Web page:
Frequently Asked Questions about Royal Jelly
Q – What is Royal Jelly? -
A – Quite simply, royal jelly is a creamy yellow substance secreted by worker bees in the beehive for the nourishment of the Queen bee. (secretion from the hypopharyngeal glands located on either side of the head of a bee).
Q – What is a Queen Bee?
A – The Queen starts life in the hive just like any worker/nurse bee. She is selected randomly by the workers for Queen status, and fed an exclusive diet of royal jelly. The diet then turns her into the remarkable being that she is, living forty times longer than the worker bees. So it is the royal jelly that make the queen bee, she is not born as royalty!, she is made that way by her exclusive diet.
Q – How is it collected? -
A – it is only present in the hive in very small quantities. Accessing it requires a similar approach to removal of other hive substances, but in the case of royal jelly collection it is much more involved. The Queen is removed from the hive, providing access to the queen larvae cells which are cut away by the beekeeper in order to access the royal jelly.
Q – What is in it? -
A – Royal jelly contains lipids, minerals, vitamins (A, C, E, and B), amino acids, sugars, sterols, phosphorus, fatty acids, acetylcholine, nucleic acids, gelatin, gamma globulin, decanoic acid (an anti-bacterial and anti-fungal component), and several components which are unidentified and therefore cannot be recreated in a lab.
Q – What’s the difference between fresh and freeze-dried royal jelly ?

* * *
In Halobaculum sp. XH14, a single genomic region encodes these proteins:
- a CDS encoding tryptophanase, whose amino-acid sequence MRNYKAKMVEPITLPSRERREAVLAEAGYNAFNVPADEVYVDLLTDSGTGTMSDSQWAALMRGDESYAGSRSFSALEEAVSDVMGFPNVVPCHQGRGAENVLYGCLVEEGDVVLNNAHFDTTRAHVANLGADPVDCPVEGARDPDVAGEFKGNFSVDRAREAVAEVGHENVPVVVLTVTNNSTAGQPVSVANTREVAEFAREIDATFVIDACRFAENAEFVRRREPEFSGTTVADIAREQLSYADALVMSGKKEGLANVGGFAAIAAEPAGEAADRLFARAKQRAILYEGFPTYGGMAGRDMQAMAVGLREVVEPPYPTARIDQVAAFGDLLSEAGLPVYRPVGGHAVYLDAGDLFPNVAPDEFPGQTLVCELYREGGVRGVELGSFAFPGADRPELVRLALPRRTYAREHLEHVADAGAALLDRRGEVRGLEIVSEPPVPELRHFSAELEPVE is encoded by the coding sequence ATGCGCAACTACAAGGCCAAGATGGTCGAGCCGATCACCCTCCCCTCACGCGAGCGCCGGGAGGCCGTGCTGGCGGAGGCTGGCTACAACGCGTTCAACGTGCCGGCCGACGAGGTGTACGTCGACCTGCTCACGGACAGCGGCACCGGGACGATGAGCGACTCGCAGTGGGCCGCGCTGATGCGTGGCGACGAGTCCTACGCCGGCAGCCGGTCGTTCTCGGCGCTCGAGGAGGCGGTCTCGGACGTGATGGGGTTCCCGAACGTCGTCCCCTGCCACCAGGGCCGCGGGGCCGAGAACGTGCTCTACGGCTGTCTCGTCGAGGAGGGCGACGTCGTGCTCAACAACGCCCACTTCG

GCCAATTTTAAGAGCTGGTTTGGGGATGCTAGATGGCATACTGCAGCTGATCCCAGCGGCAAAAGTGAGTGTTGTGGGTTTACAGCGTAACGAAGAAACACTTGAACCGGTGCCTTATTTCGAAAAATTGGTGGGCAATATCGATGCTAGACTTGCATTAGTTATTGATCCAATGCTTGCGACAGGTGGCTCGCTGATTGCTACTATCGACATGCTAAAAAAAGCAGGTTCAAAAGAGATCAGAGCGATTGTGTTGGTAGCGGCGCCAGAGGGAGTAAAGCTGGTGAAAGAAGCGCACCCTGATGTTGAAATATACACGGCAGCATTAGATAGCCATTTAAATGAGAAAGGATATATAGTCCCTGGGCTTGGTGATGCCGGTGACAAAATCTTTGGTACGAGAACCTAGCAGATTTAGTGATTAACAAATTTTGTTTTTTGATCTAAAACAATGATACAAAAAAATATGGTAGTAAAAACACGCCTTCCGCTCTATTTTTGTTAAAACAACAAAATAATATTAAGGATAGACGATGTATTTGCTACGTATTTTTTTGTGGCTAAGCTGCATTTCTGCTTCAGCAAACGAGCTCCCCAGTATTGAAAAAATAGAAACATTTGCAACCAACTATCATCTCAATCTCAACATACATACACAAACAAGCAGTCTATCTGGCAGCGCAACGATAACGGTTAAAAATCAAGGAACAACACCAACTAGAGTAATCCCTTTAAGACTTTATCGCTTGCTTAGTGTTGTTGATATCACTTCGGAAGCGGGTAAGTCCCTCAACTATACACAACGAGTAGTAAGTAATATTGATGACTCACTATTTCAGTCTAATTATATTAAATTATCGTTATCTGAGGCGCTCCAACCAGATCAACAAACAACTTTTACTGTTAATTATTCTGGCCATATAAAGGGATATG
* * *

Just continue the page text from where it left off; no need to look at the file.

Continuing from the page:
A – This question is asked of us more than any other. There are a couple companies around who make a big marketing deal out of selling “fresh” royal jelly. In doing so, they naturally claim that if it’s freeze-dried then it isn’t fresh and isn’t as good. Baloney. First of all, much of the so-called “fresh” royal jelly products are not fresh at all, they are reconstituted powder that has been re-liquified with water and other solubles. Why?. Well, the royal jelly as it is removed fresh from the hive, has around a 12 hour window for it to be “locked-down”. If it isn’t processed in this time-frame it loses its potency and starts to go bad. So it can either be frozen, where it obviously needs to be thawed for any subsequent processing (into capsules, vials etc), or it can be freeze-dried (the water removed) whereupon it becomes stable and can be stored/processed. The vast majority of royal jelly on the market today has been freeze-dried upon removal from the hive. It’s the most effective way to handle and process the medium, and has no detriment to the nutritional value of the substance, provided it is done right.?Certain companies take the freeze-dried powder and add liquid, capsulate it, and sell it on as “fresh liquid royal jelly”. It sure looks fresh, but it has been processed twice.?Others take the frozen royal jelly and sell it in jars, claiming that freeze-dried royal jelly in “no good”. Well, you’re selling frozen product, so how can freeze-drying be no good?…it’s removing the water only, nothing else. ?The upshot is, you’ll need to be careful and read between the lines of what people are telling you. If they’re screaming “fresh is good” – “freeze-dried is bad” and there pills contain only around 150mg, and there packaging looks like it’s made for the Television commercials, then we suggest that you be very wary about believing anything that they are telling you.
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